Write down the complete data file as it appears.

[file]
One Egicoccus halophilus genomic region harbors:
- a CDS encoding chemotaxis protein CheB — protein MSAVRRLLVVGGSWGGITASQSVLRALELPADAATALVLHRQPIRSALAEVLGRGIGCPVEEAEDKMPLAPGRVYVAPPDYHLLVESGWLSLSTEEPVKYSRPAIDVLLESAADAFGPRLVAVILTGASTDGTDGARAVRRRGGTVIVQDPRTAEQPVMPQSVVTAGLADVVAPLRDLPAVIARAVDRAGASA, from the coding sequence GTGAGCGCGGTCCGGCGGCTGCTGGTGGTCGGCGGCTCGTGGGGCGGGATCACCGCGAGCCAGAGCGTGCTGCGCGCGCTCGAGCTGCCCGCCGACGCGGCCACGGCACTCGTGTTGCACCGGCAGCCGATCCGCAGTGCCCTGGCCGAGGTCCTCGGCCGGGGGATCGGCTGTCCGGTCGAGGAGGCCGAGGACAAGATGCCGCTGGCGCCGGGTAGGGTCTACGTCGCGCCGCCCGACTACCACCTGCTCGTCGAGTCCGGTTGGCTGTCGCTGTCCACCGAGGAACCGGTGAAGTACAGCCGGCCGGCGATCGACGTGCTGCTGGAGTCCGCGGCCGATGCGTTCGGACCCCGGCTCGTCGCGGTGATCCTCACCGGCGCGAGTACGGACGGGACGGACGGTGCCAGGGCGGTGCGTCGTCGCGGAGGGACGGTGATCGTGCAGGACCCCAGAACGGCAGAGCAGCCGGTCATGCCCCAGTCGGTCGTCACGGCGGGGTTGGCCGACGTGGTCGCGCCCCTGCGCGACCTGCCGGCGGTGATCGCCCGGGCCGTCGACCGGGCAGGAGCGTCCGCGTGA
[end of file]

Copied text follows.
One Egicoccus halophilus genomic region harbors:
- a CDS encoding chemotaxis protein CheB — protein MSAVRRLLVVGGSWGGITASQSVLRALELPADAATALVLHRQPIRSALAEVLGRGIGCPVEEAEDKMPLAPGRVYVAPPDYHLLVESGWLSLSTEEPVKYSRPAIDVLLESAADAFGPRLVAVILTGASTDGTDGARAVRRRGGTVIVQDPRTAEQPVMPQSVVTAGLADVVAPLRDLPAVIARAVDRAGASA, from the coding sequence GTGAGCGCGGTCCGGCGGCTGCTGGTGGTCGGCGGCTCGTGGGGCGGGATCACCGCGAGCCAGAGCGTGCTGCGCGCGCTCGAGCTGCCCGCCGACGCGGCCACGGCACTCGTGTTGCACCGGCAGCCGATCCGCAGTGCCCTGGCCGAGGTCCTCGGCCGGGGGATCGGCTGTCCGGTCGAGGAGGCCGAGGACAAGATGCCGCTGGCGCCGGGTAGGGTCTACGTCGCGCCGCCCGACTACCACCTGCTCGTCGAGTCCGGTTGGCTGTCGCTGTCCACCGAGGAACCGGTGAAGTACAGCCGGCCGGCGATCGACGTGCTGCTGGAGTCCGCGGCCGATGCGTTCGGACCCCGGCTCGTCGCGGTGATCCTCACCGGCGCGAGTACGGACGGGACGGACGGTGCCAGGGCGGTGCGTCGTCGCGGAGGGACGGTGATCGTGCAGGACCCCAGAACGGCAGAGCAGCCGGTCATGCCCCAGTCGGTCGTCACGGCGGGGTTGGCCGACGTGGTCGCGCCCCTGCGCGACCTGCCGGCGGTGATCGCCCGGGCCGTCGACCGGGCAGGAGCGTCCGCGTGA